AMT is now 120 years old. Because I have the honor of being the president of the association at the time of this remarkable anniversary, it might be expected that I’d talk about my predecessors or the founding or something else historical.
While things like that are good and well, I’d rather look forward. And it occurs to me that for success, whether at an organization like AMT or a business like the one you work at, this phrase rings true: “It isn’t a sprint; it’s a marathon.” And marathons are something I know more than a little about.
When I was young, I engaged in any sport that involved a ball, and I didn’t have much interest in running. That lasted until a work assignment for an automation company took me to Germany years later. While there, my wife ran for exercise, and I joined her a few times … but running aimlessly wasn’t for me. Maybe it was my engineering mindset, but I needed a goal. This led me to racing – and a reason to run.
I signed up for a 10K. Then a half marathon. A full marathon. Before long, I’d done a couple dozen marathons. I decided that if I could run 26 miles, I could run 50 miles. So, I signed up for a 50-miler. At the beginning of that race, another participant asked me, “Are you doing the 50 or the 100?” After a couple of 50s, I started 100s. I’m not a gifted runner but a committed one. When you get into ultra-running – such as 100-mile races in the mountains between 10,000 and 14,000 feet of elevation, on rocks, in mud, and in all sorts of weather – there are things you need to do to prepare.
Many of the lessons I’ve learned in order to develop the capability to run for 30 hours straight (yes, you read that right) can apply to the undertakings we face every day in our jobs. Whether it is sitting at our desks or walking the shop floor, there are things we need to do to prepare ourselves to reach the goal – and then to keep at it.
For me, running is about the goal I’ve set to take that extra step, to go that extra mile. Literally. Similarly, a company must be motivated by more than just money. There’s nothing wrong with making money, and you’re not going to be in business if you don’t, but something bigger must motivate you and your team – developing the best equipment, solving an “unsolvable” manufacturing problem, doing something that hasn’t be done before. Motivation matters.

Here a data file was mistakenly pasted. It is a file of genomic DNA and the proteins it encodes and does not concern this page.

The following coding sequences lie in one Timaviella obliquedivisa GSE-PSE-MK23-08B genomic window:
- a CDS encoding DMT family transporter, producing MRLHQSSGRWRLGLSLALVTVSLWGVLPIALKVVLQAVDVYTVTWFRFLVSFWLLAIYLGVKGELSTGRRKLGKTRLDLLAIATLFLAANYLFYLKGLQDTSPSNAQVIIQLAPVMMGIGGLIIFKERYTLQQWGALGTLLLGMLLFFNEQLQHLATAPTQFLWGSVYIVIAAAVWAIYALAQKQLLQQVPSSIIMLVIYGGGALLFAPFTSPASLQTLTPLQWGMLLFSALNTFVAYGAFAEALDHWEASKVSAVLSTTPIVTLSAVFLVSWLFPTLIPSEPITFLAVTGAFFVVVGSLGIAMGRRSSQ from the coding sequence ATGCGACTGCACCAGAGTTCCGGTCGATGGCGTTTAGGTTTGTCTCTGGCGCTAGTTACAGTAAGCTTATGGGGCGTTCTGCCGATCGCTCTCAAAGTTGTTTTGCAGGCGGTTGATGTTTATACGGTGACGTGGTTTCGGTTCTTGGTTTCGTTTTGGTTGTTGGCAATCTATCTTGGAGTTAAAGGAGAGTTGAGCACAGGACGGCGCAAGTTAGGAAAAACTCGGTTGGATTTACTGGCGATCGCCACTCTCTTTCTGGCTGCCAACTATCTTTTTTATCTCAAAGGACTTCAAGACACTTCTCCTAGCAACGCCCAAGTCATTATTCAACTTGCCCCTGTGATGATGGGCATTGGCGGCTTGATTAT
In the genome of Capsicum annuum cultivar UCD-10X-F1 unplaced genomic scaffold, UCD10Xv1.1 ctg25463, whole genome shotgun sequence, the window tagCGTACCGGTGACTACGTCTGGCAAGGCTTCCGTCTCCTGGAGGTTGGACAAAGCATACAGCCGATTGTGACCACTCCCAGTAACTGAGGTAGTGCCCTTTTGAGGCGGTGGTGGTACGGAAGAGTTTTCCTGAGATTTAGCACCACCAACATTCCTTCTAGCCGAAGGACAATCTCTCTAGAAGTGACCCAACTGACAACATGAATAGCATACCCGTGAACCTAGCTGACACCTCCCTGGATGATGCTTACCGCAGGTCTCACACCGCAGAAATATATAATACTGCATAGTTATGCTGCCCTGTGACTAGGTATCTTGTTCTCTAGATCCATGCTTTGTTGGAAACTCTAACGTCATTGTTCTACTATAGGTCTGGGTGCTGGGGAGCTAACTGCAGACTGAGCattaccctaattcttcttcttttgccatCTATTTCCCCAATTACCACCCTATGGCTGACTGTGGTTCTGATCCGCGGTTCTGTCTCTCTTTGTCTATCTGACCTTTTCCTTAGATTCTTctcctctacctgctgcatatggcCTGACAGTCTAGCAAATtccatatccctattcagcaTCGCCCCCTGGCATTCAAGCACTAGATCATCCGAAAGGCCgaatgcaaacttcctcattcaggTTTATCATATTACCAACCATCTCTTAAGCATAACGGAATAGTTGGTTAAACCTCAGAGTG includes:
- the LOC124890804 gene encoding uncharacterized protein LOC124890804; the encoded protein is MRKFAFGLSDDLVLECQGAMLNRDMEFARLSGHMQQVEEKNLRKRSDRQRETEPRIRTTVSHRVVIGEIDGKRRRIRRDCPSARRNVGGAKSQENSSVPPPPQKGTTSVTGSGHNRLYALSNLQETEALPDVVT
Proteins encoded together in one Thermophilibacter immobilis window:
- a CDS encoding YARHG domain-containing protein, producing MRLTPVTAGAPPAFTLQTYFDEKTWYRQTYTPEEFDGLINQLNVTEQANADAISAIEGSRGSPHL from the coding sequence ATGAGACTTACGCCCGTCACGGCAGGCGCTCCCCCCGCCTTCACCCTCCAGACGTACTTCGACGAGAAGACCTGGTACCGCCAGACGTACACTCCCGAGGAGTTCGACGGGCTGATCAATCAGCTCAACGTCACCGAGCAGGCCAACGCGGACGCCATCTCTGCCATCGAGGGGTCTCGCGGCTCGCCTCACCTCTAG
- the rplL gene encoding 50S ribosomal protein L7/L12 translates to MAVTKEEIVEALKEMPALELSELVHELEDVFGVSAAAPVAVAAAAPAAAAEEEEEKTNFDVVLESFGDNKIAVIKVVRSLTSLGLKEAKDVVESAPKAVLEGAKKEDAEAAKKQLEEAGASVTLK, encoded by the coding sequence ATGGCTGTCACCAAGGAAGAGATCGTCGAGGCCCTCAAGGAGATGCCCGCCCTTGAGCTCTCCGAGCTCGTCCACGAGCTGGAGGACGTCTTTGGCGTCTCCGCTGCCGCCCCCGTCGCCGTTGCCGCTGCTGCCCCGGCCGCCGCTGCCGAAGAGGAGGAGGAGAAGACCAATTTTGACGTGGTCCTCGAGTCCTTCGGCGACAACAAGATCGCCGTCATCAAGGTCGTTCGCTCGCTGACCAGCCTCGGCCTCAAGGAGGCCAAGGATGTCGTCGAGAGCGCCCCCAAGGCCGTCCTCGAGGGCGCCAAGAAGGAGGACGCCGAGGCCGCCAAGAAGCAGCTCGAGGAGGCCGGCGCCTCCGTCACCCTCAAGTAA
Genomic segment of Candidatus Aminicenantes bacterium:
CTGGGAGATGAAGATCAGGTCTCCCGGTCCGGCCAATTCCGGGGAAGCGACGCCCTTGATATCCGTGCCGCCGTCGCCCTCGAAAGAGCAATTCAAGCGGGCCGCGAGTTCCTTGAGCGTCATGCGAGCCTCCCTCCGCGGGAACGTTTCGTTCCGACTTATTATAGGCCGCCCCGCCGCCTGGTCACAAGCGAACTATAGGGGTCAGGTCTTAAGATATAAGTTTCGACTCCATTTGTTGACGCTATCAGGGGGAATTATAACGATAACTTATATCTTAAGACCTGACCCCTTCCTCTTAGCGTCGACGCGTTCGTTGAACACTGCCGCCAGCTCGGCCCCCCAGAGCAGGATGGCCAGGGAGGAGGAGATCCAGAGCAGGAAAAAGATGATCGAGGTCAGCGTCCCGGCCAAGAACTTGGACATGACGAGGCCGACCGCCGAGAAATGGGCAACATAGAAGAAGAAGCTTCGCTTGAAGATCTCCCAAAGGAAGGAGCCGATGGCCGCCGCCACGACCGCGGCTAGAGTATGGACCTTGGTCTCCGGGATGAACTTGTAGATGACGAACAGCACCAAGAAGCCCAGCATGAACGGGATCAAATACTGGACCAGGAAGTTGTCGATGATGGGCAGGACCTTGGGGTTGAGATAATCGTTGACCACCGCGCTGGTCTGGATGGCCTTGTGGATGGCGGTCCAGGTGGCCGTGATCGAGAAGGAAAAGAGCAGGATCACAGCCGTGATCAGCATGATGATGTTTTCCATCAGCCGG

When running a 100-mile race, I constantly analyze everything – distance, temperature, altitude, nutrition. Sometimes I run in the dark and on trails, so awareness is essential. Data comes in, and calculations are performed in real time to keep going.
My backpack is optimized for the race, from liquids to outerwear. My shoes match the terrain: strong legs don’t matter with blisters.
Similarly, companies need the right equipment to accomplish their objectives. This may cost more than alternatives but may be essential. While a jacket that weighs, say, 13 ounces would be a whole lot cheaper than a three-ounce jacket, those 10 ounces make a huge difference at mile 80. The right equipment matters.
And while my sensors are my eyes, ears, skin, legs, and feet, a manufacturing company needs an array of sensors to provide the data that determines whether things are going in the right direction. You must be aware of it and use it.
Staying With It
The Leadville Trail 100 is a 100-mile race through the Rocky Mountains. I tried three times before I finished. Each time I didn’t make it, I figured out something to improve, whether it was how to adapt to the altitude or support a knee that was troubling me. Try. Modify. Try. Adjust. Repeat.
It is very much like launching a new product. If you innovate, you’re going to be faced with some failures. So, you must try, modify, try, adjust ….
Yes, motivation is fundamental. You’ve got to be motivated when you’re running, because it is going to hurt – hard. Sometimes during a run, I think to myself, “What kind of idiot am I? I’ve paid to do this!” But I have the motivation to keep going – walking if my legs won’t run.
That motivation is the thing that any manager needs to keep the team moving ahead despite supply chain snafus, down equipment, and a whole raft of other challenges.
Trust me: It can be done. AMT has been at it for 120 years.